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Biochip Takes the Next Step Toward Replacing Animal Testing
Posted: December 18, 2007
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Co-lead author and Solidus Biosciences co-founder Douglas S. Clark, professor of chemical engineering at the University of California at Berkeley, adds that pharmaceutical companies are not the only potential user. “The initial market will not necessarily be pharmaceuticals,” Clark said in the press announcement.
He explained that the initial market will likely be chemical and cosmetic companies that are being pushed to eliminate animal testing or that cannot afford such testing. By 2009, cosmetics companies selling in Europe will be restricted from using animal testing for chemical toxicity. “Obviously cosmetics need to be safe and ensuring the safety of new compounds without testing them on animals presents a new challenge to the industry, especially as the number of compounds increases," said Clark, in the press announcement. "These chips can meet this challenge by providing comprehensive toxicity data very quickly and cheaply.”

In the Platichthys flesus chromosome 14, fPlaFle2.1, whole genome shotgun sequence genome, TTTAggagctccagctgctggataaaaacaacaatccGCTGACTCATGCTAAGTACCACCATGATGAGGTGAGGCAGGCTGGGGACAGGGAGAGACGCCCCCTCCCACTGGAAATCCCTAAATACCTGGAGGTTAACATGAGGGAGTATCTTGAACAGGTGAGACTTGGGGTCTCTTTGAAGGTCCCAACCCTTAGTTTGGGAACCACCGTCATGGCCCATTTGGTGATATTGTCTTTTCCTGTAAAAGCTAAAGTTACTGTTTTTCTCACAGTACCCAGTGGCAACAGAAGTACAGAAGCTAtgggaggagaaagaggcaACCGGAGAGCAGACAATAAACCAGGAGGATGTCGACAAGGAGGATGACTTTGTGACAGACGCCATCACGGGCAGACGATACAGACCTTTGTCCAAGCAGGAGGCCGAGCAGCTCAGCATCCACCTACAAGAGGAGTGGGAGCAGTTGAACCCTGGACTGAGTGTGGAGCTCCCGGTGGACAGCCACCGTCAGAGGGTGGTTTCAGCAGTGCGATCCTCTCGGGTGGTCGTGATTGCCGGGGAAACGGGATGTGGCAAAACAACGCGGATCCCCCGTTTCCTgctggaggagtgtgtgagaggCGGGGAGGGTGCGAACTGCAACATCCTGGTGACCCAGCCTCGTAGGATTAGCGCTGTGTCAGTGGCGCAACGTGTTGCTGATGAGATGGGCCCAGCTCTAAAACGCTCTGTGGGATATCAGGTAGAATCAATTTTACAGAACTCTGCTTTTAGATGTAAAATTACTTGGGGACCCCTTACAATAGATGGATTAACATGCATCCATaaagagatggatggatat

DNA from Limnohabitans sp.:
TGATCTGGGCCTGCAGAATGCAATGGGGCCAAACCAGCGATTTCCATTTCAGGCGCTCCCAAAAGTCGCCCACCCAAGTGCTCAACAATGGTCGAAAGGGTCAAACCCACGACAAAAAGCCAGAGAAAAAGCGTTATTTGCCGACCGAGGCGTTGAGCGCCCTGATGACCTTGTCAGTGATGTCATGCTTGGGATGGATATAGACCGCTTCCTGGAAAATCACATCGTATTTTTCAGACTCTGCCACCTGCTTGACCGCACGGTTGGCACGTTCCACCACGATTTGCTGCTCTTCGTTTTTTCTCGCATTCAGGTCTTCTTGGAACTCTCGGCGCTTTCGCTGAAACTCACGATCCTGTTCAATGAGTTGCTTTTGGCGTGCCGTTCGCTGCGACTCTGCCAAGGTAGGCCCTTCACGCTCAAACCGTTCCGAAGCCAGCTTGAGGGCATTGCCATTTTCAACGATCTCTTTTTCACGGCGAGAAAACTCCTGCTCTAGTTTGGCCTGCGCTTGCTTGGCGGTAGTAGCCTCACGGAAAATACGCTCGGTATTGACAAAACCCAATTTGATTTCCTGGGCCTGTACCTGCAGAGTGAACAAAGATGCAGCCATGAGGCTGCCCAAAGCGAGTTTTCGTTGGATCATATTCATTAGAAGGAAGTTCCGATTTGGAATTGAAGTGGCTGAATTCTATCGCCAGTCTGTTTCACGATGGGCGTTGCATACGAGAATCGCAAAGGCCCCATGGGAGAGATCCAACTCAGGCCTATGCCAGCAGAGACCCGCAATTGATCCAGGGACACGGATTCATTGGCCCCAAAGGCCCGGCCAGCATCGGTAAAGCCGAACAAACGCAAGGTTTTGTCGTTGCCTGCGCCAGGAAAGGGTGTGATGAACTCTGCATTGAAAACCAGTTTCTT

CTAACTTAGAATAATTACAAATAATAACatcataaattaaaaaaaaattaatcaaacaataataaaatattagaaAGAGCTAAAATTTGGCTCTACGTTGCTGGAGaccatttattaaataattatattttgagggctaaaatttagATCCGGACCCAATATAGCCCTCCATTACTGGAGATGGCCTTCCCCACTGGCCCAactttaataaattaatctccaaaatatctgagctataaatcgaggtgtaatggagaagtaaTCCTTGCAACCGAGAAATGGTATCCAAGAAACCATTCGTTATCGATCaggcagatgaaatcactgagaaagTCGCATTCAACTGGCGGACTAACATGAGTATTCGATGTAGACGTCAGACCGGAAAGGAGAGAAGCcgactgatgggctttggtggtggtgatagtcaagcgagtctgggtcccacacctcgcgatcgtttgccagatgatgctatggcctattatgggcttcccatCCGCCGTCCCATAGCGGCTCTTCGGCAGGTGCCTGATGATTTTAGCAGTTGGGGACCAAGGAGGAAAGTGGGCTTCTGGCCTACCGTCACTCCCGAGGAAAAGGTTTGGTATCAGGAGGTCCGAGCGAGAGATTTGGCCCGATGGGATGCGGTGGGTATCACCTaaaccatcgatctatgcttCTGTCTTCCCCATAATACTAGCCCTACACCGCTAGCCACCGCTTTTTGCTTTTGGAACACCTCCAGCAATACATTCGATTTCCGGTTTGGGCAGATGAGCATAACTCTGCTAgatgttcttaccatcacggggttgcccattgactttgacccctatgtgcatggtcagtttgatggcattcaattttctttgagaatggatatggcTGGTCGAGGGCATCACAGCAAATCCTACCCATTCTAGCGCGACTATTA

Dordick and Clark were joined in the research by Moo-Yeal Lee and Michael G. Hogg of Solidus Biosciences; R. Anand Kumar of Berkeley; and Sumitra M. Sukumaran of Rensselaer. The research was funded by the National Institutes of Health (NIH) and the New York State Foundation for Science, Technology and Innovation (NYSTAR).
For more information, visit the Rensselaer Polytechnic Institute Web site.